Most importantly, the presence of migrants serves to remind the entire society that everyone can be a migrant. One’s current social position is of little importance when it comes to the workings of the gigantic structures of society and capitalism; at any given point, whether through economic melt-down or war, everyone is liable to have to leave their homes and search for a new future in another land. Migrant labour and the social movements around it can therefore potentially forge of a sustainable and much-needed bridge connecting the anti-capitalist and identity movements. This potential has already been proved through a variety of campaigns such as the one conducted by the migrant cleaners in the London School of Economics together with the United Voices of the World union. In Scotland, as in most of the UK outside of London, much work remains to be done. An important initiative is that of Oficina Precaria, an autonomous, migrant-led group which connects resistance to precarity with feminism and migrant rights. Their solidarity to migrant workers is not limited to fighting migrant exploitation: they also help migrants deal with issues such as housing, benefits, and even provide psychological support.

Understanding the inter-connected nature of various oppressions and how they all feed into each other to reproduce the totality of the current social system will enable the Left to more effectively organise resistance. More importantly, it will enable us to fight for the overthrow of all oppressive systems and ideas, which should be our constant and non-negotiable aim. The domain of migrant workers is one key point where these connections are especially illuminated. Utilising and effectively operationalising intersectional analyses will enable the Left to come into substantive and sustainable contact with migrant and other subjugated groups. The most important aspect of this process will be that of directing a part of the wider Left’s substantial economic and practical resources towards the self-empowerment of these groups. For example, research has shown that racialised and ‘othered’ workers organise most effectively when included in existing unions while simultaneously having the autonomy to make group-specific decisions regarding how they organise. This process of empowerment in turn feeds into the wider movement, with migrant workers actively involving themselves in a wide range of social struggles. As the various subjugated sectors of society gradually become empowered and self-sufficient, social movements in their totality will become stronger. This is not an appeal to separatism as some critics of identity movements are quick to proclaim; this is the practical realisation that, without empowerment and autonomy, any nominal inclusion in wider movement processes is essentially a reproduction of the subjugated conditions these groups experience in society. In order for the modern proletariat to rise, we need to shed the class-reductionist mentalities of the past, re-work our definitions and understandings of what constitutes a revolutionary subject, and build towards the political, social and economic emancipation of all.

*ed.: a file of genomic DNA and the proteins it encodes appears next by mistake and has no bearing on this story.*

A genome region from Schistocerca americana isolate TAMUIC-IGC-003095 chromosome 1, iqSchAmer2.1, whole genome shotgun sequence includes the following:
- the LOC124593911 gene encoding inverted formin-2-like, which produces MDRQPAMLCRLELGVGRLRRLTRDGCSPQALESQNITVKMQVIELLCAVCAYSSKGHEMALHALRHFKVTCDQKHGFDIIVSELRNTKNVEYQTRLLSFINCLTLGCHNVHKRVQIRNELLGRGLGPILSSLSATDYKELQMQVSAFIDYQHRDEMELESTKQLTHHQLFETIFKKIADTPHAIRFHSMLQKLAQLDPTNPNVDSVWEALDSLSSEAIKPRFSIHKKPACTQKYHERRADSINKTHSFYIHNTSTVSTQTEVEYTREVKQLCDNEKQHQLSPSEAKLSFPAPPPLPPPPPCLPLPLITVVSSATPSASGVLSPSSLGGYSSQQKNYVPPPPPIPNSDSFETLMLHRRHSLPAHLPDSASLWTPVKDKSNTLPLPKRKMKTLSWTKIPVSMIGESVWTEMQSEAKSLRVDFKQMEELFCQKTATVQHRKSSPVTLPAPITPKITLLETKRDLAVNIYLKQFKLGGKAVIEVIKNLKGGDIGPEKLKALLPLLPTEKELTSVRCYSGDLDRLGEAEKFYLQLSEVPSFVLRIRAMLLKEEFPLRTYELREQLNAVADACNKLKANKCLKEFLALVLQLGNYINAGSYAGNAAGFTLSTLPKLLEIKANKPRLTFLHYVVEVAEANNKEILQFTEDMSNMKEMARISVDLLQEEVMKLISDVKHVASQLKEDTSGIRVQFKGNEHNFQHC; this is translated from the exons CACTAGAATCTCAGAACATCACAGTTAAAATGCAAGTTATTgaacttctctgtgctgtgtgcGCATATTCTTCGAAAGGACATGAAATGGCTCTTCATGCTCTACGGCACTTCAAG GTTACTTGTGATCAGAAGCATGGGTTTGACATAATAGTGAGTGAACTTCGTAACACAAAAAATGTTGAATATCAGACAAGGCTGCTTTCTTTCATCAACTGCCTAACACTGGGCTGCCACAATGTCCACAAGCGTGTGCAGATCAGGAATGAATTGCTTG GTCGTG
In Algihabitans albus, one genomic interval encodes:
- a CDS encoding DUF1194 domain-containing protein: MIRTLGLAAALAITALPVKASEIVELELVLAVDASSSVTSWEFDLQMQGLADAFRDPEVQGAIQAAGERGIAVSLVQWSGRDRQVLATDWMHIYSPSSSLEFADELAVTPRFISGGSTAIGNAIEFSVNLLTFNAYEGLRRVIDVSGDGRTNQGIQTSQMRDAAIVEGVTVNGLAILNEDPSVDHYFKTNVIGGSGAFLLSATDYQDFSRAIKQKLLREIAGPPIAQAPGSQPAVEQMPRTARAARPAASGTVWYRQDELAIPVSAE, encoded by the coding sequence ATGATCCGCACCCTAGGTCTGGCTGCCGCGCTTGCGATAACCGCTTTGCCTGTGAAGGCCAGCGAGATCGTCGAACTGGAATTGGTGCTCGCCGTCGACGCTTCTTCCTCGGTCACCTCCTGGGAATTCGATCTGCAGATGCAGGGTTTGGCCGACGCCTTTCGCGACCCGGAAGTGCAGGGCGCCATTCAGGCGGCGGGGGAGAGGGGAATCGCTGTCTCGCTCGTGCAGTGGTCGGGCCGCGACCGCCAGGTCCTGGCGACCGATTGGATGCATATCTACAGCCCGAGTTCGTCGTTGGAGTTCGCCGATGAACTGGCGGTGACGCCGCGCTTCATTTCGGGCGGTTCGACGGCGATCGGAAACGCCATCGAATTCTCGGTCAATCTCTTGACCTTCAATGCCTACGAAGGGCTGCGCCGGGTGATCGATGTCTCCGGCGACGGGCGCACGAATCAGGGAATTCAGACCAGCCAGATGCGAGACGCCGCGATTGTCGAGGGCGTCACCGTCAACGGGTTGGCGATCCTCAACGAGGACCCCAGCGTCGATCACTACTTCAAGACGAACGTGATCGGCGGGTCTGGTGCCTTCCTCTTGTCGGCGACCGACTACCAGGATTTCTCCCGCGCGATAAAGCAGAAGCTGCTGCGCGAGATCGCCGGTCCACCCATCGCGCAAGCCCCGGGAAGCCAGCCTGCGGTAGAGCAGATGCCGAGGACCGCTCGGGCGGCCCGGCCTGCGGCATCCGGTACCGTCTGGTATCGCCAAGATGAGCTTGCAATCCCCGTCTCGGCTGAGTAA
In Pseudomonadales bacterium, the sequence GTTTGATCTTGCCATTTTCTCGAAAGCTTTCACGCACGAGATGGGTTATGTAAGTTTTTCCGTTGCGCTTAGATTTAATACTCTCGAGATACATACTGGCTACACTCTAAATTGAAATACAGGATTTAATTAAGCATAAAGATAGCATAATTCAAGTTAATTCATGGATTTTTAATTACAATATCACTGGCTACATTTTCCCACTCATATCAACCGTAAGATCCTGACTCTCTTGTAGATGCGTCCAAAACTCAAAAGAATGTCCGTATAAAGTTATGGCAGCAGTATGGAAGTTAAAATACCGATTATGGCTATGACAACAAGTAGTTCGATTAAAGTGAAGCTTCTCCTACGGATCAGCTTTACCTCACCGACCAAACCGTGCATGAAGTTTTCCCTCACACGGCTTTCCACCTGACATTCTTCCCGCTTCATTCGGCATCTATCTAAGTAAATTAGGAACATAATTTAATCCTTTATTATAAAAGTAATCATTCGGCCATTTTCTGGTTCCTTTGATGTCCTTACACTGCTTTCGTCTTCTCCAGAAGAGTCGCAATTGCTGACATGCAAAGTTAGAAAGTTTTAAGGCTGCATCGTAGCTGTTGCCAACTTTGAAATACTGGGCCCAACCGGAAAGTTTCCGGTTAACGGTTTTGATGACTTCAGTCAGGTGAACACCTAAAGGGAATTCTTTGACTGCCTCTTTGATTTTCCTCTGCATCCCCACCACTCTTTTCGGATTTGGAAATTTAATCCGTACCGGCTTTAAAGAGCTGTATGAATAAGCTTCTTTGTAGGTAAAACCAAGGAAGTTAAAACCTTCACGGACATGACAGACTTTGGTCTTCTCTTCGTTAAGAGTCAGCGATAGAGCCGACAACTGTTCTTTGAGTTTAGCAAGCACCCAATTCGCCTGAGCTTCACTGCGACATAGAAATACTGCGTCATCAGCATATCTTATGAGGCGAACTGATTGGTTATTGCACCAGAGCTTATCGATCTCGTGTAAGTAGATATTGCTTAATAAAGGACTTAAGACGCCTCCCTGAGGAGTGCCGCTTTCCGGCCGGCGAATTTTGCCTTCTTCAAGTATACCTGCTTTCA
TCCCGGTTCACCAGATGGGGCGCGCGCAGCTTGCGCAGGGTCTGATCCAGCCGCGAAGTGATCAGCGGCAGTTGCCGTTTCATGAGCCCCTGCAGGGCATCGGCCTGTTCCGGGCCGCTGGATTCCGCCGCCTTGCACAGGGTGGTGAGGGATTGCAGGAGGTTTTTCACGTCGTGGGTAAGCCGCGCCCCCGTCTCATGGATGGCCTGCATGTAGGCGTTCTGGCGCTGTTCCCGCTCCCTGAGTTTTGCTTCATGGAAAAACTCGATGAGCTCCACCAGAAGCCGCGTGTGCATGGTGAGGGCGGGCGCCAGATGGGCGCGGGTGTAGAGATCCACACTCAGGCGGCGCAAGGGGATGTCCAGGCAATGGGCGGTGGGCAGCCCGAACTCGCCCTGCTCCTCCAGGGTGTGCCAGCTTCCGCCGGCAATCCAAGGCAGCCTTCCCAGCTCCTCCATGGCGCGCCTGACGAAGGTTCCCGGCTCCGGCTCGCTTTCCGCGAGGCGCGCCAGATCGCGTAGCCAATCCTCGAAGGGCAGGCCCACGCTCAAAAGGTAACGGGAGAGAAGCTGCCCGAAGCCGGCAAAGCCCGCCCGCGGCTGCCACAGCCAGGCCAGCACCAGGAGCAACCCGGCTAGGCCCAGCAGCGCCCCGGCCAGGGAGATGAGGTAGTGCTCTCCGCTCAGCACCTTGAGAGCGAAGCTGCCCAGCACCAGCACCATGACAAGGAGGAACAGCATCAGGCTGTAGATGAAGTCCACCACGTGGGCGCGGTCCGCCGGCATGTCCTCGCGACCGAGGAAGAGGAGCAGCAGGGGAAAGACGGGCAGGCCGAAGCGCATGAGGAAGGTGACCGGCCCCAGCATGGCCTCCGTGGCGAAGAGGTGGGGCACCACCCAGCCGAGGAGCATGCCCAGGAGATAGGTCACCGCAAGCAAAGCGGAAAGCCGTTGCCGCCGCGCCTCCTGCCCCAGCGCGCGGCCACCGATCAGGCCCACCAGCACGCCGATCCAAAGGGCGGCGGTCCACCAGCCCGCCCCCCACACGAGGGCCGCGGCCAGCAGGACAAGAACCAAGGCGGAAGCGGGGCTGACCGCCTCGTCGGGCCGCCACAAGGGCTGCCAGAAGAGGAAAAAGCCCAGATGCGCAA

[Featured image taken from here]

3 thoughts on “The Crack in the Edifice: Modern Capitalism, Migrant Workers and Social Movements

  1. Hi Panos I really enjoyed reading this. I’m curious what you think about the impact of hostile environment policies on migrant unionisation over the last couple of years? Cheers

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    1. Hi, thank you very much for your comment. As I wrote, the more vulnerable the migrant, the more exploitable they are. Hostile environment policies do not have as their primary objective the deterrence of migrant movements to the UK; like all state policies on migration, their main goal is to manipulate the conditions under which migrants labour. When it comes to non- EU migrants, this has created a lot of fear on top of the original stress of being tied to specific jobs via a Visa etc. When it comes to EU migrants (which is the population I have had so far time to research the most), the environment can still be felt, and this feeling of insecurity and anxiety hinders the boldness with which migrant workers feel that they can operate. For example, just today my partner told me of some intense bullying in her workplace which was not met with any resistance from the migrants, who simply put their heads down and continued working. The main problem, however, continues to be the non-presence of unions in such workplaces- it is our responsibility to make sure that the hostile environment is resisted. The government will keep on doing what it needs to do for the interests it represents, it’s up to us to do what we have to do. As I am sure you understand, I cannot expand much more on a reply to a comment. Bridget Anderson has written extensively about the intersection of migrant labour and state policies and most of my ideas on the subject are basically copied from her, so I fully recommend reading her work: http://www.oxfordscholarship.com/view/10.1093/acprof:oso/9780199691593.001.0001/acprof-9780199691593